What makes for the Quality and Flavour of loose leave tea?
To truly explore tea drinking and experience its culture, throw away those tea-bags! The diversity and nuances of tea flavours are beyond the typical teas found in local supermarkets.
All tea comes from the leave and buds of the plant Camellia Sinensis. The most expensive and best of tea comes from Sri-Lanka, China, India, Taiwan and Japan; however most teas are cultivated in subtropical regions. The quality and flavor of tea is based on factors such as place of origin, elevation, rainfall, pruning and plucking methods, varietals, type of flushes, method of plucking and degree of oxidation.
Too little of rain causes inadequate nutrition, and too much rainfall causes the leaves to grow too rapidly and they lose their complex and nuanced flavors.
The higher the elevation at which the tree plant is grown the better the flavor due to the slower rate of growth. The temperature and the moisture are affected by the elevation at which it is grown. These factors may influence the flavor and chemical structure. In high regions such as misty mountains, the tea plant is exposed to less moisture and less direct sunlight; this allows the tea plant to grow slower and in a unique way thus creating an interesting and complex flavor profile.
The Camellia Sinensis comes in 1500 different varietals all accounting for the various flavor profiles. The type of tea such as White, Green, Oolong and Black are determined by the varietal used and the degree of oxidation. Assam and Darjeeling teas are grown in the region of India region and are typically used for black tea (100% oxidation). Teas grown in the China region are typically used for Green tea (0-5% oxidation).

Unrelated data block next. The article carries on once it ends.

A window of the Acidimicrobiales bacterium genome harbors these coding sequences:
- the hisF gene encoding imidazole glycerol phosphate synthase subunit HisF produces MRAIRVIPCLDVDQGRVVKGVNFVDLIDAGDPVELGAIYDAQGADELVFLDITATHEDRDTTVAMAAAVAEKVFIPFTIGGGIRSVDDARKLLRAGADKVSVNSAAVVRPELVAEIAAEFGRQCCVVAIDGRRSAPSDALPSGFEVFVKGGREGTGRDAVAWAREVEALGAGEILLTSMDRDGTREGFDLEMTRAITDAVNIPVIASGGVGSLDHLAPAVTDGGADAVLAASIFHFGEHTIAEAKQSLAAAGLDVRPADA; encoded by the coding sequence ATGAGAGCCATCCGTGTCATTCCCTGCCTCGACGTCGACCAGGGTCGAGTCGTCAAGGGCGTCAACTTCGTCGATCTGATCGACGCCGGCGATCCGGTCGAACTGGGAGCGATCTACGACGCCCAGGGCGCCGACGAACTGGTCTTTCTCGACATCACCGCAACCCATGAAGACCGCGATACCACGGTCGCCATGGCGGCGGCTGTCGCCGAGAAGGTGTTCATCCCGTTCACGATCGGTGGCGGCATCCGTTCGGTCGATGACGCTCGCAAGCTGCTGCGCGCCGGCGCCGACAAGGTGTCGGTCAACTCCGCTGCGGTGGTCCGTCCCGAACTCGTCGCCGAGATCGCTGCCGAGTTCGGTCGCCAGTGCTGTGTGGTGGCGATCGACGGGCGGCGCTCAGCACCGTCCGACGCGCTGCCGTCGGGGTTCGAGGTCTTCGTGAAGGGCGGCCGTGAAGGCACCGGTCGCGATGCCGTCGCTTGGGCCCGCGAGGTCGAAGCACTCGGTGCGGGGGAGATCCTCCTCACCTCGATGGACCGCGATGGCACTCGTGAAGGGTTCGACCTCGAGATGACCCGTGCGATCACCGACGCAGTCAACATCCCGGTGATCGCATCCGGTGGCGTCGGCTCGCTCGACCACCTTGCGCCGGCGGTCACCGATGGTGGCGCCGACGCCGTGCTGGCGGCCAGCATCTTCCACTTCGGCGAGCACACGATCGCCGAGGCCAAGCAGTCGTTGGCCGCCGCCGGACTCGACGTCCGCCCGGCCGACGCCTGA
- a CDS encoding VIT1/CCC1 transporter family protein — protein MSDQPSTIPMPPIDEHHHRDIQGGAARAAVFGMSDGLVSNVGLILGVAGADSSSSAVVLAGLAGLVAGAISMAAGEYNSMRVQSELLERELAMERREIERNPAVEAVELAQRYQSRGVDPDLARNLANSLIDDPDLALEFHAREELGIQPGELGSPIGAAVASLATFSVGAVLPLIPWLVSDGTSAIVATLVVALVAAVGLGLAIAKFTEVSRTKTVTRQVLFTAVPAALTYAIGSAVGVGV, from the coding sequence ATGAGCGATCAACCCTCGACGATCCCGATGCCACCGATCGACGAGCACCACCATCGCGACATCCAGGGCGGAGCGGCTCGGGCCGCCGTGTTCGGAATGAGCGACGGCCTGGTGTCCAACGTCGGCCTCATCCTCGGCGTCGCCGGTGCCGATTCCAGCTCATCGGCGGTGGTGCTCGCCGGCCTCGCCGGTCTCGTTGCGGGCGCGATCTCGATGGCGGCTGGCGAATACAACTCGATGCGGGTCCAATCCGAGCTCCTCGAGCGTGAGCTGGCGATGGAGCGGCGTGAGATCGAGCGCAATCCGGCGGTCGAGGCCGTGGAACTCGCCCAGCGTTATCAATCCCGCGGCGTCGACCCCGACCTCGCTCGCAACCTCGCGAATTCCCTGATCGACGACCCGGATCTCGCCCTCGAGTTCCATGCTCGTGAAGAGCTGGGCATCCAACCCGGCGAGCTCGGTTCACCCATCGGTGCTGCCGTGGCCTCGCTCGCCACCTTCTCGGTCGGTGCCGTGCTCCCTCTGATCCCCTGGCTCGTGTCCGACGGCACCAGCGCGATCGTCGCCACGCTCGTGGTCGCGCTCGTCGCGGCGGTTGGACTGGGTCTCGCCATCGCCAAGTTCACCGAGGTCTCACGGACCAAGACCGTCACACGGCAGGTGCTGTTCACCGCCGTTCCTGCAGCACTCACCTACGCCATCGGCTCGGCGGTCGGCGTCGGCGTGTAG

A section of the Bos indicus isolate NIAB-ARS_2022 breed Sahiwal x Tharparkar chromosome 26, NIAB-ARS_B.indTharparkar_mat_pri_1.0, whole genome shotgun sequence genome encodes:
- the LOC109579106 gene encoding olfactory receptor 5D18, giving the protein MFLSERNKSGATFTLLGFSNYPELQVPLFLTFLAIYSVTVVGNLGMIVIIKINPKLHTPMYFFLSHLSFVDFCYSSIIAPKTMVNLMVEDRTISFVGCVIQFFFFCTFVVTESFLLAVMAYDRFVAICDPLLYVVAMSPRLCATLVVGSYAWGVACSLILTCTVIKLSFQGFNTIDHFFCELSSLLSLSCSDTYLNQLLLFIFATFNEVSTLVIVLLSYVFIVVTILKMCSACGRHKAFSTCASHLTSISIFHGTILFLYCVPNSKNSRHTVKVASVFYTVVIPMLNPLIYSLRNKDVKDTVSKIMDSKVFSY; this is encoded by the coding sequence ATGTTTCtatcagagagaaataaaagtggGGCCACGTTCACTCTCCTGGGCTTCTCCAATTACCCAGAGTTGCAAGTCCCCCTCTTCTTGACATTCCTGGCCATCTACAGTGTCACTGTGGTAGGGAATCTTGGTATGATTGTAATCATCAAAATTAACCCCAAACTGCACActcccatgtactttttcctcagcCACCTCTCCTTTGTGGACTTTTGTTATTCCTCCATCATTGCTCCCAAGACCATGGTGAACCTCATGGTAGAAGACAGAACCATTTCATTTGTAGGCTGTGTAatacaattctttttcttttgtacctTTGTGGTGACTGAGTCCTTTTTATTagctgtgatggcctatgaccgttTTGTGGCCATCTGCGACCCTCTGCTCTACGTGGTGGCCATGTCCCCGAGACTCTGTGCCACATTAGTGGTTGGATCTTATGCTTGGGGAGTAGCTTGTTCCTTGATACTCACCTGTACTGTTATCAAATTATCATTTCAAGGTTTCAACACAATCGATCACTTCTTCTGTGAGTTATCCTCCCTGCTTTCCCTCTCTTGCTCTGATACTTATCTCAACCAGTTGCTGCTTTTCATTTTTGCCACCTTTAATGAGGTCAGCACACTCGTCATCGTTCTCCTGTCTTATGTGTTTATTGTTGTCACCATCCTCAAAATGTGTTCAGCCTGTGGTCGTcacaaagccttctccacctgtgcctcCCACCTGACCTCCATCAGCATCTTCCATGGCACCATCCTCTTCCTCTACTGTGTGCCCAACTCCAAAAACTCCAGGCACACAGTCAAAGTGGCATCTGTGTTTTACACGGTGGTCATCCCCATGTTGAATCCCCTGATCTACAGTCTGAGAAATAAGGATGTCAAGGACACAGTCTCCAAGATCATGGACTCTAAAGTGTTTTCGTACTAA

The tea plant first produces a bud during the early spring season. As the plant and leaves grow the chemical content and flavor changes. Tea flush refers to a certain period during the tea growing seasons. During a growing season there are several flushes, and at every flush or plucking the characteristics and flavor profile changes. The best of teas are picked during the first and second flush due to the lengthy period of time it took to store the nutrients; older and coarser leaves are from the late season harvest.
Pruning and plucking
Mass produced, low quality, tea-bag tea are normally machine picked rather than hand-picked from the optimal portion of the plant. The more expensive teas are handpicked like it was done thousands of years ago. A skilled picker must select the right leaves or bud, and pick them using a special method of twisting and plucking to prevent any damage. The method of fine plucking is from the bud and top two leaves. The tea picker will choose the leaves according to the type of tea that is being produced.